We seldom hear of the censorship there, of the banning of opposition political parties, of the fact that all men of fighting age are forbidden to leave the country – or of the law that made Ukrainian the mandatory language of public workers, and thereby demoted Russian in Donetsk and Luhansk, which was itself a signal cause of the war. (Try to imagine the effects of prohibiting the Spanish language in Texas, New Mexico, Arizona, and California.) We do not hear of the assassination of Ukrainian mayors who were insufficiently hostile to Russia, and mainstream attention has sunk to zero (except here and there, in a subordinate clause) regarding the history and politics of the Azov Battalion.
None of these facts justifies anything that Russia has done. But they are, to repeat, facts, and they should be known by the citizens of a country that is well on the way to committing $100 billion in assistance and weapons to Ukraine for the purpose of prolonging this war. Such facts are part of the present crisis, which honest reporters have a duty to convey. But this means full publicity must also be accorded to facts that are inconvenient for your own position – in this case, your loyal membership in a West for whom the defeat of Russia has become suddenly more important than climate change, nuclear disarmament, the prevention of starvation in Africa, and many other causes that cannot be thought of honestly without a recognition that they stand in some tension with unconditional victory over Russia.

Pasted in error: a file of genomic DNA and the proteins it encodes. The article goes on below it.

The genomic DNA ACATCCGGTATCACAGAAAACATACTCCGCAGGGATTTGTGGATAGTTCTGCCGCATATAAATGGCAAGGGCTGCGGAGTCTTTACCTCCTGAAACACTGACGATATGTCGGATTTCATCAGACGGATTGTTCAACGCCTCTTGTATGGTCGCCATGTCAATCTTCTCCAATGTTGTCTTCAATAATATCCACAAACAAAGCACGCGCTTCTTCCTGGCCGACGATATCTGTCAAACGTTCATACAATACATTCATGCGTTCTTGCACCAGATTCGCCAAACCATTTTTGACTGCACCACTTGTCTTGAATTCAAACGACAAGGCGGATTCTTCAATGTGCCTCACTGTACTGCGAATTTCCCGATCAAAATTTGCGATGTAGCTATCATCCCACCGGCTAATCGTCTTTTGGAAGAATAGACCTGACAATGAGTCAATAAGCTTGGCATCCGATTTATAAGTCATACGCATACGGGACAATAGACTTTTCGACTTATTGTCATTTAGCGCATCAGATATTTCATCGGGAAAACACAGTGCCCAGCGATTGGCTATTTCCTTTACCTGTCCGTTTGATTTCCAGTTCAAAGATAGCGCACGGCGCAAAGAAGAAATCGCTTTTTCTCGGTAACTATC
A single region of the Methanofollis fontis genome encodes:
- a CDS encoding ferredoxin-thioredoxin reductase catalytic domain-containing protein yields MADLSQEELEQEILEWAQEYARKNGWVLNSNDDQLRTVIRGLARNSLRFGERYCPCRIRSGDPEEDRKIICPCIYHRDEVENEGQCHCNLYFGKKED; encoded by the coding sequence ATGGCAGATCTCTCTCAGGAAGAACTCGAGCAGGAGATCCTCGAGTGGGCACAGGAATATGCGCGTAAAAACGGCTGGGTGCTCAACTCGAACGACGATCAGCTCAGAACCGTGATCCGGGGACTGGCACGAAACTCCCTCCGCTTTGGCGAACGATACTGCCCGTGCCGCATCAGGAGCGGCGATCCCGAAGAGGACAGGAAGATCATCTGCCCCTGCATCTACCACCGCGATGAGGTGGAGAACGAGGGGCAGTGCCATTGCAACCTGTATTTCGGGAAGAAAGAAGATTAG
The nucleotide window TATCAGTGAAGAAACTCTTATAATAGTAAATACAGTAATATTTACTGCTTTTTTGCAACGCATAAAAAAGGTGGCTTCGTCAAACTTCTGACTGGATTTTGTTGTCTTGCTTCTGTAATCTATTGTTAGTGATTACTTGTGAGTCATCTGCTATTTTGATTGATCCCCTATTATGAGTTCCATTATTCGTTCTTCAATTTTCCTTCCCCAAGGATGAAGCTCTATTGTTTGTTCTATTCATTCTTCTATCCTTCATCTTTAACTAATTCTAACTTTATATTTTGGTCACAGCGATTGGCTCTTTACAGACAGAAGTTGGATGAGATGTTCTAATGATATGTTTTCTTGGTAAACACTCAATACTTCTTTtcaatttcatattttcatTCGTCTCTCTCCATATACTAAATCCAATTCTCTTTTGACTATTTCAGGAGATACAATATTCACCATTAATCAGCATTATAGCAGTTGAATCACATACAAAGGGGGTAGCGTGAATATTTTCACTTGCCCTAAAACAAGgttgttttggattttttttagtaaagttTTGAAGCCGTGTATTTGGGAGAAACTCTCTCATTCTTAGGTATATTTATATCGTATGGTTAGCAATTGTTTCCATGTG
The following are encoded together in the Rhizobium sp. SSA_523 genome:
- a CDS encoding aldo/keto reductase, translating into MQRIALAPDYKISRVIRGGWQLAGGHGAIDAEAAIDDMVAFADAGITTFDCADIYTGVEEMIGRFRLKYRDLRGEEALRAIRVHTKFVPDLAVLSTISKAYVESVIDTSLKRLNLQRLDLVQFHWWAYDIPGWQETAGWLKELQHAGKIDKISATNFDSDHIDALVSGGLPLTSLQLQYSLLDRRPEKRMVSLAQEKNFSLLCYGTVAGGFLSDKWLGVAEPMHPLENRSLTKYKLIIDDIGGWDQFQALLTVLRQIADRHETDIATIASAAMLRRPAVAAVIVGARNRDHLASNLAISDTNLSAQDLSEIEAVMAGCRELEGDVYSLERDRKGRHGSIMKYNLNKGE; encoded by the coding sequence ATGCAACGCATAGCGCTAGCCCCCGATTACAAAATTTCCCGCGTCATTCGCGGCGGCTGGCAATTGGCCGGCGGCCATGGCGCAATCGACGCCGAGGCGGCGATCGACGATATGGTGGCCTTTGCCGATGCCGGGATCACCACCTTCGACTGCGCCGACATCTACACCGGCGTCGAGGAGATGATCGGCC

Do the people who call “Putin’s Russia” a totalitarian state affix any answerable meaning to the word “totalitarian”? Russia indeed has a heavy-handed authoritarian government whose censorship and obstruction of dissent have greatly increased since the start of the war. Even so, there have been protests inside Russia; the crowds have not been fired on, and most of the persons involved have not been arrested. The media hosts and the clutch of military, think tank, and academic experts who call Russia totalitarian should see if they can find anything remotely comparable in the annals of Stalinist Russia or Nazi Germany. A recent report on NPR told of a Ukrainian family returning to the bombed-out city of Mariupol. They were coming back voluntarily, though they blamed the Russians for the damage. They had decided to leave their safe haven in Warsaw, where permanent refuge was available, because they felt that Mariupol, even when occupied by Russian soldiers, was still their home. How many civilians ever chose to go back to a city occupied by Hitler’s army or Stalin’s?Russia Hating – Antiwar.com Original
Returning hate for hate only makes the entire world blind.